By charging these things to your rewards credit card, you can rack up points for everyday things you'd be buying anyway. Make sure you pay attention to things that make your rewards less valuable like interest rates (if you do carry any balance), credit card fees, or transaction/ processing fees—sometimes companies will charge a processing fee to use a card because they're paying the fee.

Also, depending on the airline and whether you're traveling domestically or internationally you'll also likely have some fees to redeem your airline miles. This can cost a few dollars to a few hundred dollars depending on the airline and the distance of the trip.

Another hack: If you use a personal credit card for work and are reimbursed for expenses, use this rewards credit card for work-related costs and travel. That can help points add up quickly, and there's nothing coming out of your pocket (as long as you make sure to fill out your expense report on time).

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3. Do Your Research

We spent a lot of time searching the Singapore Airlines website to find potential target dates when we could get the best deal with points. Many airlines and rewards programs have different points levels.

For instance, Singapore Airlines' KrisFlyer program offers different levels for redemption, with Saver being the more affordable option using fewer points. It's easy to see both when searching for rewards flights on the Singapore Airlines site (you do need to have a KrisFlyer membership to search for rewards flights).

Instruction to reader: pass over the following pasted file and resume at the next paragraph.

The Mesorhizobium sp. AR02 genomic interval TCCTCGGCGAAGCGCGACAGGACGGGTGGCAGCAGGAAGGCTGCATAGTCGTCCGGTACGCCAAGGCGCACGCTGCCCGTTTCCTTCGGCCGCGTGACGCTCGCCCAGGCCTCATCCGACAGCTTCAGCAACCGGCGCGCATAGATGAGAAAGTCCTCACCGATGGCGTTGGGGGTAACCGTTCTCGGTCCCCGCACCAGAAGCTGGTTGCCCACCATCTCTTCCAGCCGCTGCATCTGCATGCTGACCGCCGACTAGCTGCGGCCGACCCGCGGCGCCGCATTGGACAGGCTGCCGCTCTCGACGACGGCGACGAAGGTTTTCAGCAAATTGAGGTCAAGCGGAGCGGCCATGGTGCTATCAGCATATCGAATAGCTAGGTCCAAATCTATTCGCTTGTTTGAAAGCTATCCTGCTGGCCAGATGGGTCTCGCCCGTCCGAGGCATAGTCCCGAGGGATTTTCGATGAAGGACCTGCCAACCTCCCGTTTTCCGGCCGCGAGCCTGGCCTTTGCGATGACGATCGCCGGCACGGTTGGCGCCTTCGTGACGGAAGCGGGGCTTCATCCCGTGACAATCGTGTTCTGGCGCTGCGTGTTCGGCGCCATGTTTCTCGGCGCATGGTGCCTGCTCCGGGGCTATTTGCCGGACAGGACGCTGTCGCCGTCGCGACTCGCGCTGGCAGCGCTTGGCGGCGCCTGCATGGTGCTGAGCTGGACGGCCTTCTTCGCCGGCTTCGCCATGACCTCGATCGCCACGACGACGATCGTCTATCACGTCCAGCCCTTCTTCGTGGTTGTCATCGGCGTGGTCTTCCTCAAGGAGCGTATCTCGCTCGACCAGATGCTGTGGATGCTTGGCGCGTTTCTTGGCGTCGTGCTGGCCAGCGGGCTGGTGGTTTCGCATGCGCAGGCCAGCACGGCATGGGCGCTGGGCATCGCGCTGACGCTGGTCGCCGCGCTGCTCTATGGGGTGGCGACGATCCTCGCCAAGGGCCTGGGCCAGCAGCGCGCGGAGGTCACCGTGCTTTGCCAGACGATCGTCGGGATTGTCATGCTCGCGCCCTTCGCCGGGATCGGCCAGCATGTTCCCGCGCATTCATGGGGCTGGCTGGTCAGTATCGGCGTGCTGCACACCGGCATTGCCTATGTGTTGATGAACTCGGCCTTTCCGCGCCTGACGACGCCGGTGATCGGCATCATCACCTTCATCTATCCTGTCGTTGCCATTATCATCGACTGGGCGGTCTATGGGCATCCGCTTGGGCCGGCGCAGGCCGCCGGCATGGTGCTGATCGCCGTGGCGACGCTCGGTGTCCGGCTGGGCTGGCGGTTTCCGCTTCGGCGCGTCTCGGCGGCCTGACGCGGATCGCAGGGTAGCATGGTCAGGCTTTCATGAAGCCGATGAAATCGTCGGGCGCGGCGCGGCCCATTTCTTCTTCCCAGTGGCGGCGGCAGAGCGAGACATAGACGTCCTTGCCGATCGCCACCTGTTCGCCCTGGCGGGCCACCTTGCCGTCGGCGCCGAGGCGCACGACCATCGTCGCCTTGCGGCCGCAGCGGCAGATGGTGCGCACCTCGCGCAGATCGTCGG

Many of the first class or suites flights on Singapore Airlines book up quickly, so you may also see a ‘Waitlist' option. They'll let you waitlist multiple flights so you can look at different routes to get to your desired destination. One important note is that you must have enough points to waitlist on a flight.

Other airlines, like Delta, have point tiers based on the class of the ticket and dates, so you'll just have to spend some time on the various sites you're using for your rewards travel.

A few things to note if you use the Chase Ultimate Rewards® program (this will be the case if you have Chase rewards cards such as the Chase Sapphire Reserve® Card or the Chase Sapphire Preferred® Card):